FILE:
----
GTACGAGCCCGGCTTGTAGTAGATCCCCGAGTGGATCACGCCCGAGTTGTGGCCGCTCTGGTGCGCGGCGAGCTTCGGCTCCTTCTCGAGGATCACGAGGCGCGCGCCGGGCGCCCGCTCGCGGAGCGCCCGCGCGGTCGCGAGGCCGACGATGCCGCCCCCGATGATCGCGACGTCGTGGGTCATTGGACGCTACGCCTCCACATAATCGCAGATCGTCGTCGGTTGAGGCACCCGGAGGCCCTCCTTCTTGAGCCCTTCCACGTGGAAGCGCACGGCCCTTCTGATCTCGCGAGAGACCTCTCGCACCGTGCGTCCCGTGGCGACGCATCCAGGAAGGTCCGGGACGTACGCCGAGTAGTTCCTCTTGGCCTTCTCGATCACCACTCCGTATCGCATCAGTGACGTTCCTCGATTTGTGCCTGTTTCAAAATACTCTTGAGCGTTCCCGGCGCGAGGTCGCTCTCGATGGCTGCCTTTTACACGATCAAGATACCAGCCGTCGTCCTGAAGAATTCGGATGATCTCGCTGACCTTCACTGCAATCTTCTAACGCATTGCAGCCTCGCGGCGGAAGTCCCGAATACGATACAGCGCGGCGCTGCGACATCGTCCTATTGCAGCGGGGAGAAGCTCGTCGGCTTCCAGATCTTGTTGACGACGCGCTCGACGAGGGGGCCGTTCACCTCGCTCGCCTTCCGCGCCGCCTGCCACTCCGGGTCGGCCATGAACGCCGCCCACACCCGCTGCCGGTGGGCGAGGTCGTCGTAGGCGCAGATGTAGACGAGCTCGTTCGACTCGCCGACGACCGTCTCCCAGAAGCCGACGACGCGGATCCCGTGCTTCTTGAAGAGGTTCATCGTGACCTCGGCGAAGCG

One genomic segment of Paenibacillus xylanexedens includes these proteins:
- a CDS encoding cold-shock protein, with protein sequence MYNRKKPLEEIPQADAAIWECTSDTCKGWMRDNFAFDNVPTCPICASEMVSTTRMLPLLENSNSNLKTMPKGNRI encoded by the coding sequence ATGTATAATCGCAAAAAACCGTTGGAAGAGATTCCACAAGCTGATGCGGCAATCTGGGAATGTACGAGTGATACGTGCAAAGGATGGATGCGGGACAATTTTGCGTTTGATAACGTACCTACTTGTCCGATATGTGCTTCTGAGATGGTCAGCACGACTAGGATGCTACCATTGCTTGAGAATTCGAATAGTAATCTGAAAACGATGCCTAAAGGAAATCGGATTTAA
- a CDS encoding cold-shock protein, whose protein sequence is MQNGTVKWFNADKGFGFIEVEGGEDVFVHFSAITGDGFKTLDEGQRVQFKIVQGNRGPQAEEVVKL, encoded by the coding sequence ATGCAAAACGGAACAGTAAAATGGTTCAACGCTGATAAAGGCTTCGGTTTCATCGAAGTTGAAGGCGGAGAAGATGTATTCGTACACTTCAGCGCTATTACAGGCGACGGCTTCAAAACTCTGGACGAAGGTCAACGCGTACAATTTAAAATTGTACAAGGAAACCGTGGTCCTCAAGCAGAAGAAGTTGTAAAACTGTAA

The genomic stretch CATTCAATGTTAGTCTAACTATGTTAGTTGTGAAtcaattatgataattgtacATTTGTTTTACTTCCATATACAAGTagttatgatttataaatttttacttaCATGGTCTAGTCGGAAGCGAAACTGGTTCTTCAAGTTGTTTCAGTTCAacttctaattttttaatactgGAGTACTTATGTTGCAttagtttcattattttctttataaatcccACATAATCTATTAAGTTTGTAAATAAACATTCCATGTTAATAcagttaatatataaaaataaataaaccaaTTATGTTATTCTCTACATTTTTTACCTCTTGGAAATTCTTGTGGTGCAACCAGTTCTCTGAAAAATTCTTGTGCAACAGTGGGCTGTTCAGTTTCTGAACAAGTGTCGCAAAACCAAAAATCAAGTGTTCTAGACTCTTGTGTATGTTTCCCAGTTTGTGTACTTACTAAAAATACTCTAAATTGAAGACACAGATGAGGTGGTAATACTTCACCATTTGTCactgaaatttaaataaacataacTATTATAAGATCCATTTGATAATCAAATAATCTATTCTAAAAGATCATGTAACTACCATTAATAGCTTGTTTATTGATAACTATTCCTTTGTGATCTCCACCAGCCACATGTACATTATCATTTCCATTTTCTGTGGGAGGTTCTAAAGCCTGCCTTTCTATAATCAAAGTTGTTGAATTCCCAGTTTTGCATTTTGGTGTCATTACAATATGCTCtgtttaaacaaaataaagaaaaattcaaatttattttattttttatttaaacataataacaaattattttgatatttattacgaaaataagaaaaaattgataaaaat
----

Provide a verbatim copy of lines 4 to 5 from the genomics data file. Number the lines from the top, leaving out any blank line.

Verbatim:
- a CDS encoding cold-shock protein, whose protein sequence is MQNGTVKWFNADKGFGFIEVEGGEDVFVHFSAITGDGFKTLDEGQRVQFKIVQGNRGPQAEEVVKL, encoded by the coding sequence ATGCAAAACGGAACAGTAAAATGGTTCAACGCTGATAAAGGCTTCGGTTTCATCGAAGTTGAAGGCGGAGAAGATGTATTCGTACACTTCAGCGCTATTACAGGCGACGGCTTCAAAACTCTGGACGAAGGTCAACGCGTACAATTTAAAATTGTACAAGGAAACCGTGGTCCTCAAGCAGAAGAAGTTGTAAAACTGTAA

The genomic stretch CATTCAATGTTAGTCTAACTATGTTAGTTGTGAAtcaattatgataattgtacATTTGTTTTACTTCCATATACAAGTagttatgatttataaatttttacttaCATGGTCTAGTCGGAAGCGAAACTGGTTCTTCAAGTTGTTTCAGTTCAacttctaattttttaatactgGAGTACTTATGTTGCAttagtttcattattttctttataaatcccACATAATCTATTAAGTTTGTAAATAAACATTCCATGTTAATAcagttaatatataaaaataaataaaccaaTTATGTTATTCTCTACATTTTTTACCTCTTGGAAATTCTTGTGGTGCAACCAGTTCTCTGAAAAATTCTTGTGCAACAGTGGGCTGTTCAGTTTCTGAACAAGTGTCGCAAAACCAAAAATCAAGTGTTCTAGACTCTTGTGTATGTTTCCCAGTTTGTGTACTTACTAAAAATACTCTAAATTGAAGACACAGATGAGGTGGTAATACTTCACCATTTGTCactgaaatttaaataaacataacTATTATAAGATCCATTTGATAATCAAATAATCTATTCTAAAAGATCATGTAACTACCATTAATAGCTTGTTTATTGATAACTATTCCTTTGTGATCTCCACCAGCCACATGTACATTATCATTTCCATTTTCTGTGGGAGGTTCTAAAGCCTGCCTTTCTATAATCAAAGTTGTTGAATTCCCAGTTTTGCATTTTGGTGTCATTACAATATGCTCtgtttaaacaaaataaagaaaaattcaaatttattttattttttatttaaacataataacaaattattttgatatttattacgaaaataagaaaaaattgataaaaat